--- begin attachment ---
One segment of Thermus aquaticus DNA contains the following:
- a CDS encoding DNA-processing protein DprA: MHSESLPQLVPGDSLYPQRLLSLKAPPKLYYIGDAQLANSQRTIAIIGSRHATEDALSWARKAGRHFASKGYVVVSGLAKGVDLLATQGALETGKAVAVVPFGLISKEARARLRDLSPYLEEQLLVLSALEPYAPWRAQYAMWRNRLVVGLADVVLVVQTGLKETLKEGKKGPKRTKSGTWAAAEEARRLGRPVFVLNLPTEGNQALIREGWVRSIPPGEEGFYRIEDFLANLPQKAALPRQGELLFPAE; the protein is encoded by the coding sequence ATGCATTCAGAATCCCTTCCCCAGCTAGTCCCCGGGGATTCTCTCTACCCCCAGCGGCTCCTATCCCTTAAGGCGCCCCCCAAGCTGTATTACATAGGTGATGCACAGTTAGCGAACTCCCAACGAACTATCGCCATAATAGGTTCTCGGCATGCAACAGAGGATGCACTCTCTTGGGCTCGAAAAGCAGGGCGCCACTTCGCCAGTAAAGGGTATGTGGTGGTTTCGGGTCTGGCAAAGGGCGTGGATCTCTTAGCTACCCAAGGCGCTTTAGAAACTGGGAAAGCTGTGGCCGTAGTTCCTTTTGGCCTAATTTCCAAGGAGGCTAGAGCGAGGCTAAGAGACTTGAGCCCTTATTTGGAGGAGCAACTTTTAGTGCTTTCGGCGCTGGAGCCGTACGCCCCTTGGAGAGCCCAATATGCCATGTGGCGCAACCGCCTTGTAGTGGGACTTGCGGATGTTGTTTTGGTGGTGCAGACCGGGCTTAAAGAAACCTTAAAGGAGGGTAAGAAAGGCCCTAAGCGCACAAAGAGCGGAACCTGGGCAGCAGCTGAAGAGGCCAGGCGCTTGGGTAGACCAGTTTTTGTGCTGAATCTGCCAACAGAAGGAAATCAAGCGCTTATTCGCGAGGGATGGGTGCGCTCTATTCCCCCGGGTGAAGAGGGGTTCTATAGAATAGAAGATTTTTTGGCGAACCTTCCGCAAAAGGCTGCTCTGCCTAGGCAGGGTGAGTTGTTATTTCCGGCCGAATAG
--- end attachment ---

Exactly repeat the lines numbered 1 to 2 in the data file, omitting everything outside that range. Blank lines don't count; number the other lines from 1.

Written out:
One segment of Thermus aquaticus DNA contains the following:
- a CDS encoding DNA-processing protein DprA: MHSESLPQLVPGDSLYPQRLLSLKAPPKLYYIGDAQLANSQRTIAIIGSRHATEDALSWARKAGRHFASKGYVVVSGLAKGVDLLATQGALETGKAVAVVPFGLISKEARARLRDLSPYLEEQLLVLSALEPYAPWRAQYAMWRNRLVVGLADVVLVVQTGLKETLKEGKKGPKRTKSGTWAAAEEARRLGRPVFVLNLPTEGNQALIREGWVRSIPPGEEGFYRIEDFLANLPQKAALPRQGELLFPAE; the protein is encoded by the coding sequence ATGCATTCAGAATCCCTTCCCCAGCTAGTCCCCGGGGATTCTCTCTACCCCCAGCGGCTCCTATCCCTTAAGGCGCCCCCCAAGCTGTATTACATAGGTGATGCACAGTTAGCGAACTCCCAACGAACTATCGCCATAATAGGTTCTCGGCATGCAACAGAGGATGCACTCTCTTGGGCTCGAAAAGCAGGGCGCCACTTCGCCAGTAAAGGGTATGTGGTGGTTTCGGGTCTGGCAAAGGGCGTGGATCTCTTAGCTACCCAAGGCGCTTTAGAAACTGGGAAAGCTGTGGCCGTAGTTCCTTTTGGCCTAATTTCCAAGGAGGCTAGAGCGAGGCTAAGAGACTTGAGCCCTTATTTGGAGGAGCAACTTTTAGTGCTTTCGGCGCTGGAGCCGTACGCCCCTTGGAGAGCCCAATATGCCATGTGGCGCAACCGCCTTGTAGTGGGACTTGCGGATGTTGTTTTGGTGGTGCAGACCGGGCTTAAAGAAACCTTAAAGGAGGGTAAGAAAGGCCCTAAGCGCACAAAGAGCGGAACCTGGGCAGCAGCTGAAGAGGCCAGGCGCTTGGGTAGACCAGTTTTTGTGCTGAATCTGCCAACAGAAGGAAATCAAGCGCTTATTCGCGAGGGATGGGTGCGCTCTATTCCCCCGGGTGAAGAGGGGTTCTATAGAATAGAAGATTTTTTGGCGAACCTTCCGCAAAAGGCTGCTCTGCCTAGGCAGGGTGAGTTGTTATTTCCGGCCGAATAG